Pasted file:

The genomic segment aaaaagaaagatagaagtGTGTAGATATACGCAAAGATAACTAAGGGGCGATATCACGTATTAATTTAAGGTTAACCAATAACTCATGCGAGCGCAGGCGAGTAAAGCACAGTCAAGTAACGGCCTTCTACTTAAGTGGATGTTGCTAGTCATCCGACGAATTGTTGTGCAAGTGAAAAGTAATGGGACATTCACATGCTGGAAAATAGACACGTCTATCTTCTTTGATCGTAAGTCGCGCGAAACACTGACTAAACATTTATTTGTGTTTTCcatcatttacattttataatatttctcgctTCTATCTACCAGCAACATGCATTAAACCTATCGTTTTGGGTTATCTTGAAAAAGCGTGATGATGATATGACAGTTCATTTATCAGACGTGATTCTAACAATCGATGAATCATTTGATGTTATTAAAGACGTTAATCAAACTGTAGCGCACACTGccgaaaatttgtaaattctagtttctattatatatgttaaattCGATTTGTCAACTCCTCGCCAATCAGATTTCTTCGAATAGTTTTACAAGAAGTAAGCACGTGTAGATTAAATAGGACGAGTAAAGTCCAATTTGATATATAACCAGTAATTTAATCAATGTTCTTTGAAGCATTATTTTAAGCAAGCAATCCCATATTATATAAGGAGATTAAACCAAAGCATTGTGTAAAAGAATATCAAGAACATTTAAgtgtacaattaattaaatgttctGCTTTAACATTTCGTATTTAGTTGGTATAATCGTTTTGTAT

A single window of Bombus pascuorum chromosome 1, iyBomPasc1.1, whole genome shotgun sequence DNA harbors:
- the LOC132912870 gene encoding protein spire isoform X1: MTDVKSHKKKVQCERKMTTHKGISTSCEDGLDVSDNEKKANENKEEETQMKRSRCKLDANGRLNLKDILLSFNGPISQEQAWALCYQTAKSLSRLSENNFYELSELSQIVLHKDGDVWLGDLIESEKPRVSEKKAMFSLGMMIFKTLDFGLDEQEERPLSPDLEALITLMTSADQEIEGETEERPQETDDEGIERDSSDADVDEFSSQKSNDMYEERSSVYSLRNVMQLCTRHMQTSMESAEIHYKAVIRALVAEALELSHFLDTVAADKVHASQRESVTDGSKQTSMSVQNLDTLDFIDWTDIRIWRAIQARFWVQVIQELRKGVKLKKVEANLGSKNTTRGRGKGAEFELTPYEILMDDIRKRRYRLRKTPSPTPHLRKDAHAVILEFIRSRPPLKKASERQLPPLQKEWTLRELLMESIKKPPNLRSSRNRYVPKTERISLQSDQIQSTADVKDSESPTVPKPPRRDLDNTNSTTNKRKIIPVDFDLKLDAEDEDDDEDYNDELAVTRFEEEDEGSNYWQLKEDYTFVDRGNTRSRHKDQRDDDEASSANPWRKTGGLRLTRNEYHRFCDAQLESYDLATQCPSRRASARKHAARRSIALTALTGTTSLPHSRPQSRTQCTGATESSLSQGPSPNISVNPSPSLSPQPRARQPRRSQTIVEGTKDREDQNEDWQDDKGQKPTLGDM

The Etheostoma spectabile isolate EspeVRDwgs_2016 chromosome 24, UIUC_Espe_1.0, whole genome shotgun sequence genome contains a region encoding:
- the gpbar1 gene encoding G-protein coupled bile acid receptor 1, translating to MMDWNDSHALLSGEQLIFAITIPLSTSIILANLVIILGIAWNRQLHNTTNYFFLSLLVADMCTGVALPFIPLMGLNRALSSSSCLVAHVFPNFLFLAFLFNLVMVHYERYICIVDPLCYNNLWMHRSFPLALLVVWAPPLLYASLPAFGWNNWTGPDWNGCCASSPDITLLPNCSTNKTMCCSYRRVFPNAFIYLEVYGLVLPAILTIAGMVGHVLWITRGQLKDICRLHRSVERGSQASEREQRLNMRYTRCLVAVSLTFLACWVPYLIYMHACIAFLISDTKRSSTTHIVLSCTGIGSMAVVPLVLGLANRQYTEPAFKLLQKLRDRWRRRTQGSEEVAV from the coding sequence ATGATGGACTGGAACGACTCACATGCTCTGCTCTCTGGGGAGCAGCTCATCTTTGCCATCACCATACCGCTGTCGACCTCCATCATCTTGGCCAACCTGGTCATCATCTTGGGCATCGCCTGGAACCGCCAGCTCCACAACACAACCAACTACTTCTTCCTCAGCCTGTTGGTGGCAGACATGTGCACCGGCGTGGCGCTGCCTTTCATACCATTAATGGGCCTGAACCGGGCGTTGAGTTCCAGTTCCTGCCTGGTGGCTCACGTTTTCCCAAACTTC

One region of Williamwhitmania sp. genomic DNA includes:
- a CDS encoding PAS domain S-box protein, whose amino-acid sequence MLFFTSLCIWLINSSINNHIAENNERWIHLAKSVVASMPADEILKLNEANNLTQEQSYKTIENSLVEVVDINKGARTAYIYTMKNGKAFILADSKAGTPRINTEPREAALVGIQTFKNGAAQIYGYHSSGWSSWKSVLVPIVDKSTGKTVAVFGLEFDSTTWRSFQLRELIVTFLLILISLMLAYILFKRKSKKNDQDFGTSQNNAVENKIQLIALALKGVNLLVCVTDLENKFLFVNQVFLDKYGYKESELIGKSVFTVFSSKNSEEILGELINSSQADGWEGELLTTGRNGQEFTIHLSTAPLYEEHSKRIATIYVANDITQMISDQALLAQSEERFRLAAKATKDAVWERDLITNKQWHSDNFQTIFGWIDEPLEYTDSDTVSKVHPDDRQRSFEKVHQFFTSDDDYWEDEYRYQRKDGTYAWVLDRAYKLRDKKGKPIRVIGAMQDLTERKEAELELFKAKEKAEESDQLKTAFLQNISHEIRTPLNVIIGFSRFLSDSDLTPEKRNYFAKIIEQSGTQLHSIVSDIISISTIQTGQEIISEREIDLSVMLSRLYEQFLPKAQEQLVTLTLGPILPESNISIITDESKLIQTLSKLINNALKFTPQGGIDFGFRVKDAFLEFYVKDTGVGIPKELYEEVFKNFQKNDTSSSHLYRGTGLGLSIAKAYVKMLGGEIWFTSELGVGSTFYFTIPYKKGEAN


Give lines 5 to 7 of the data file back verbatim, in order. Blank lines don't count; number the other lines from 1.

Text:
- the gpbar1 gene encoding G-protein coupled bile acid receptor 1, translating to MMDWNDSHALLSGEQLIFAITIPLSTSIILANLVIILGIAWNRQLHNTTNYFFLSLLVADMCTGVALPFIPLMGLNRALSSSSCLVAHVFPNFLFLAFLFNLVMVHYERYICIVDPLCYNNLWMHRSFPLALLVVWAPPLLYASLPAFGWNNWTGPDWNGCCASSPDITLLPNCSTNKTMCCSYRRVFPNAFIYLEVYGLVLPAILTIAGMVGHVLWITRGQLKDICRLHRSVERGSQASEREQRLNMRYTRCLVAVSLTFLACWVPYLIYMHACIAFLISDTKRSSTTHIVLSCTGIGSMAVVPLVLGLANRQYTEPAFKLLQKLRDRWRRRTQGSEEVAV from the coding sequence ATGATGGACTGGAACGACTCACATGCTCTGCTCTCTGGGGAGCAGCTCATCTTTGCCATCACCATACCGCTGTCGACCTCCATCATCTTGGCCAACCTGGTCATCATCTTGGGCATCGCCTGGAACCGCCAGCTCCACAACACAACCAACTACTTCTTCCTCAGCCTGTTGGTGGCAGACATGTGCACCGGCGTGGCGCTGCCTTTCATACCATTAATGGGCCTGAACCGGGCGTTGAGTTCCAGTTCCTGCCTGGTGGCTCACGTTTTCCCAAACTTC

One region of Williamwhitmania sp. genomic DNA includes:
- a CDS encoding PAS domain S-box protein, whose amino-acid sequence MLFFTSLCIWLINSSINNHIAENNERWIHLAKSVVASMPADEILKLNEANNLTQEQSYKTIENSLVEVVDINKGARTAYIYTMKNGKAFILADSKAGTPRINTEPREAALVGIQTFKNGAAQIYGYHSSGWSSWKSVLVPIVDKSTGKTVAVFGLEFDSTTWRSFQLRELIVTFLLILISLMLAYILFKRKSKKNDQDFGTSQNNAVENKIQLIALALKGVNLLVCVTDLENKFLFVNQVFLDKYGYKESELIGKSVFTVFSSKNSEEILGELINSSQADGWEGELLTTGRNGQEFTIHLSTAPLYEEHSKRIATIYVANDITQMISDQALLAQSEERFRLAAKATKDAVWERDLITNKQWHSDNFQTIFGWIDEPLEYTDSDTVSKVHPDDRQRSFEKVHQFFTSDDDYWEDEYRYQRKDGTYAWVLDRAYKLRDKKGKPIRVIGAMQDLTERKEAELELFKAKEKAEESDQLKTAFLQNISHEIRTPLNVIIGFSRFLSDSDLTPEKRNYFAKIIEQSGTQLHSIVSDIISISTIQTGQEIISEREIDLSVMLSRLYEQFLPKAQEQLVTLTLGPILPESNISIITDESKLIQTLSKLINNALKFTPQGGIDFGFRVKDAFLEFYVKDTGVGIPKELYEEVFKNFQKNDTSSSHLYRGTGLGLSIAKAYVKMLGGEIWFTSELGVGSTFYFTIPYKKGEAN